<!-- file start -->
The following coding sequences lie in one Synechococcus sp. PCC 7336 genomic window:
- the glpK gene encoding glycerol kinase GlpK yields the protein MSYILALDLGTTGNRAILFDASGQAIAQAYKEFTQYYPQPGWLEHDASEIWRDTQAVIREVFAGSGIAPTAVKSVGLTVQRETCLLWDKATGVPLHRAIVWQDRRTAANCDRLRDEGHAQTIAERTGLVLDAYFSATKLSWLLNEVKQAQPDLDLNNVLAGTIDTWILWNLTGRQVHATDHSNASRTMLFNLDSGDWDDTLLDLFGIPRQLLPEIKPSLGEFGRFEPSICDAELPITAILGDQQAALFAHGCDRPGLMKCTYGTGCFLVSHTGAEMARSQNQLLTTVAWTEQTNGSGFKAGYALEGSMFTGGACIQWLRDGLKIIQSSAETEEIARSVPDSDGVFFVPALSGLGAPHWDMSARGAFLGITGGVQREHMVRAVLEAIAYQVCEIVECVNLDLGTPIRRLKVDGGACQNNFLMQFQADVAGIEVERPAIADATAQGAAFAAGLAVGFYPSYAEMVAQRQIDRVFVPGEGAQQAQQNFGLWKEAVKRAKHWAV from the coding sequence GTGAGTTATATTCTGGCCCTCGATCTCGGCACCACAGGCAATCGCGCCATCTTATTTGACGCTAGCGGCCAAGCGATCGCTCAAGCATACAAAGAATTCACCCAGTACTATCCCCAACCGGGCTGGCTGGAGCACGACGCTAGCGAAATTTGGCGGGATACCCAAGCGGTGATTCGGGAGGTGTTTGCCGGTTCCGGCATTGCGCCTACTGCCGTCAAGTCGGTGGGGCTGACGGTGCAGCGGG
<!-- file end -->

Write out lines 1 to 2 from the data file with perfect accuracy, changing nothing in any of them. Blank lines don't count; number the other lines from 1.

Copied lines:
The following coding sequences lie in one Synechococcus sp. PCC 7336 genomic window:
- the glpK gene encoding glycerol kinase GlpK yields the protein MSYILALDLGTTGNRAILFDASGQAIAQAYKEFTQYYPQPGWLEHDASEIWRDTQAVIREVFAGSGIAPTAVKSVGLTVQRETCLLWDKATGVPLHRAIVWQDRRTAANCDRLRDEGHAQTIAERTGLVLDAYFSATKLSWLLNEVKQAQPDLDLNNVLAGTIDTWILWNLTGRQVHATDHSNASRTMLFNLDSGDWDDTLLDLFGIPRQLLPEIKPSLGEFGRFEPSICDAELPITAILGDQQAALFAHGCDRPGLMKCTYGTGCFLVSHTGAEMARSQNQLLTTVAWTEQTNGSGFKAGYALEGSMFTGGACIQWLRDGLKIIQSSAETEEIARSVPDSDGVFFVPALSGLGAPHWDMSARGAFLGITGGVQREHMVRAVLEAIAYQVCEIVECVNLDLGTPIRRLKVDGGACQNNFLMQFQADVAGIEVERPAIADATAQGAAFAAGLAVGFYPSYAEMVAQRQIDRVFVPGEGAQQAQQNFGLWKEAVKRAKHWAV from the coding sequence GTGAGTTATATTCTGGCCCTCGATCTCGGCACCACAGGCAATCGCGCCATCTTATTTGACGCTAGCGGCCAAGCGATCGCTCAAGCATACAAAGAATTCACCCAGTACTATCCCCAACCGGGCTGGCTGGAGCACGACGCTAGCGAAATTTGGCGGGATACCCAAGCGGTGATTCGGGAGGTGTTTGCCGGTTCCGGCATTGCGCCTACTGCCGTCAAGTCGGTGGGGCTGACGGTGCAGCGGG